Ill see how I go! -better start watching the catalogues.

Monday, January 9, 2012

Wiring Begins

Wiring will begin in the coming weeks with the arrival of the first batch of female RCA (or DVD to television plug-commonly known for) these will be wired to join up and link sections making less connections back to the control box.

The male ones purchased can be found here

Saturday, December 10, 2011

Featured Article

Recently I wrote an article for the 'N Scale Modeller' about making paper/cardboard buildings using Microsoft Publisher or Word, although not using this technique for the buildings in Euroa, I will use the cardboard building technique to create a prototype to save money on plastic if measurements were out.

The article can be found here..

Euroa over the Xmas break will start to develop and wiring will take place, keep watch!


Thursday, September 29, 2011

Circuit Panel

Well before I could lay any track, I had to work out where my separate circuits were going to be isolated, as I am using DC the whole track would be electrified, and only one loco could be sitting on the track without disaster! So insulated joiners are used to do this, and isolate sections, chosen by the end user.

The diagram has to be drawn up correctly in a program like Adobe Illustrator, ProDesktop, or Corel. Then saved for the program Euroa Secondary College uses, with there Roland CNC machine, Dr Engraver- which requires a .BMP file.

The CNC machine cut the diagram out and the holes for the switches, but it didn't show up easily for the eye to tell the difference between where it had cut and where the original plastic was left.

That meant hours of painting and masking to get a smooth well done paint job of the lines, I was pushed for time and didn't want to do it this way. So what then was done was I went to Splash Gecko where I have done work experience and with Signage Vinyl and board I used Flexisign to cut my design into the vinyl. This was laid on the corflute board with app tape-technical words! :) to allow the vinyl to be applied. I then cut out the holes for the switches and super glued and hot glued the switches in!

So a simple circuit diagram was not that simple!

Circuit diagram drawn in adobe illustrator, saved as a .BMP file for the Dr Engraver Software that works with CNC

Vinyl cut tracks, onto corflute sign panel, switches holes cut out manually.
The panel is then bolted to the sign of one of the moduls and can come off in transport and when the modules are placed away in the case.


Wednesday, September 28, 2011

Easy Adjustment!

After travelling to train shows and seeing what others are doing and how they hold or join there modules Ive just used what I think is the best and easiest!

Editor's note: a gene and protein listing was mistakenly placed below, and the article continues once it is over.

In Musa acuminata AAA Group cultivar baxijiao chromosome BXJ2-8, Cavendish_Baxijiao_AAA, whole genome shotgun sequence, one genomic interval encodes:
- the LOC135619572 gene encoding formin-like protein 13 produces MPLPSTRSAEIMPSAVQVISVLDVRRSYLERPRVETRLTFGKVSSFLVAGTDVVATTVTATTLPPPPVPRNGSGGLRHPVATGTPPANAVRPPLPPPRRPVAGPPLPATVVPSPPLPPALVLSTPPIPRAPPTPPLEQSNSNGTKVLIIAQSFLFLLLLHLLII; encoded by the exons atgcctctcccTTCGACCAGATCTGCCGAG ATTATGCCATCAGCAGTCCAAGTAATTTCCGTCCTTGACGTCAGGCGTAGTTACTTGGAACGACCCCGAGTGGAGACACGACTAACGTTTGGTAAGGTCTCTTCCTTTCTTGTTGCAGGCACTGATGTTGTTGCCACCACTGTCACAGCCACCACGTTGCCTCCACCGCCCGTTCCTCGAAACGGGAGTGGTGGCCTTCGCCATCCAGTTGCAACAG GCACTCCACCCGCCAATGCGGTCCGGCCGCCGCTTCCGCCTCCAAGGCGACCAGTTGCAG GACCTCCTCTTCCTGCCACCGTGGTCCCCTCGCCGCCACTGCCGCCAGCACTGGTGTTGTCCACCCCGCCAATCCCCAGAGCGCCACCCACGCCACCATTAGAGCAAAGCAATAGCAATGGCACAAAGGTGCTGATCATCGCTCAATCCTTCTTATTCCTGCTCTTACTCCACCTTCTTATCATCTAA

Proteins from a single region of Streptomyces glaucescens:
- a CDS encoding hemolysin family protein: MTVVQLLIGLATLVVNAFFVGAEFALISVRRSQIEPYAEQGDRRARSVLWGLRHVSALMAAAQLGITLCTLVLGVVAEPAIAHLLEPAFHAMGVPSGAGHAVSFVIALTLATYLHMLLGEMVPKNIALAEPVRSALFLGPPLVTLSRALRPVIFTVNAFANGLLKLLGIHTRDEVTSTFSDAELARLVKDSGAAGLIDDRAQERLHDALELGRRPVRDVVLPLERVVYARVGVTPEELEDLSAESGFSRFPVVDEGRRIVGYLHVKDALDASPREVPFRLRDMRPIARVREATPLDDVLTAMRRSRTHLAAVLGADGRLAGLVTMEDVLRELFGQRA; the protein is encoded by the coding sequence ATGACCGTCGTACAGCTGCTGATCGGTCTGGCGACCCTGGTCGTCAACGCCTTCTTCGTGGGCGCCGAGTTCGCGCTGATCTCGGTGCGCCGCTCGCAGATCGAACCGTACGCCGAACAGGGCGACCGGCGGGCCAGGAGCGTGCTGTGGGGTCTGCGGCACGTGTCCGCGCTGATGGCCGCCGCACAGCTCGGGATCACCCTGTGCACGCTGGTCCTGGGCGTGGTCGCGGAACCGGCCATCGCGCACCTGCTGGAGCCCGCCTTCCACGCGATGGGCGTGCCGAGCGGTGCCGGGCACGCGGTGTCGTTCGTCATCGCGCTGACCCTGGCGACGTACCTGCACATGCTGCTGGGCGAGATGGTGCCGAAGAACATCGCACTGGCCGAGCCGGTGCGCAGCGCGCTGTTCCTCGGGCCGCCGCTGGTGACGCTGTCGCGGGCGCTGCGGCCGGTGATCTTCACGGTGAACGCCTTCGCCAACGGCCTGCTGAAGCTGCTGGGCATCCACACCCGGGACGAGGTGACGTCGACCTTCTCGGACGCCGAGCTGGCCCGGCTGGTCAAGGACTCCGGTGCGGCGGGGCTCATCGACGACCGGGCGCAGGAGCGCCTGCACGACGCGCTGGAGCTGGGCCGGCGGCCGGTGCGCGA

Basically the screw in legs allow easy change of height, all though the metal nut is in the wrong side the idea still works screw it in the leg gets shorter, screw it out and the leg/height of the module gets higher!

Making it this easy means less time trying to align track and correct height differences when setting up!
Then all you do is just use a basic largish clamp between each module to keep them all togther and make them stable.

Painting the case

Painting the case enables it to be now protected and covered so it can be cleaned if required. The case will hopefully have some signage and instructions painted onto!

Paint used, is
Dulux Black PGI.A9
Neutral 1 Litre
B   2Y 26N
J    0Y 12N
I    0Y 16N
W  0Y 13N
Water based enamel - never knew it existed! :)

Track Diagram

After referencing photographs and track diagrams from the below sites,'29.htm'69.htm'89.htm

and photographs from

and David Langley via email.

I drew up the track diagram with help from Rob from Aust N Rail in a program called Anyrail which is just fantastic because the diagram as below was printed to actual size to make sure things fitted on the modules, there are the options within the program to place in the points and objects sold by the leading companies and it also allows you to see if the radius's are to tight or not, so yep its recommended!,
We discussed removing a couple of points around the goods shed which we couldn't have due to size constraints of the modules., but in doing this we were able to still have the double slip which is great for shunting in the yard later down the track!

Below are a couple of photographs of the printed diagram and how I used it!


Euroa drawn in Anyrail

Ready to go!

Well after many, many classes, the case and modules are ready for some paint and track!

Mark :)

Completing construction of case.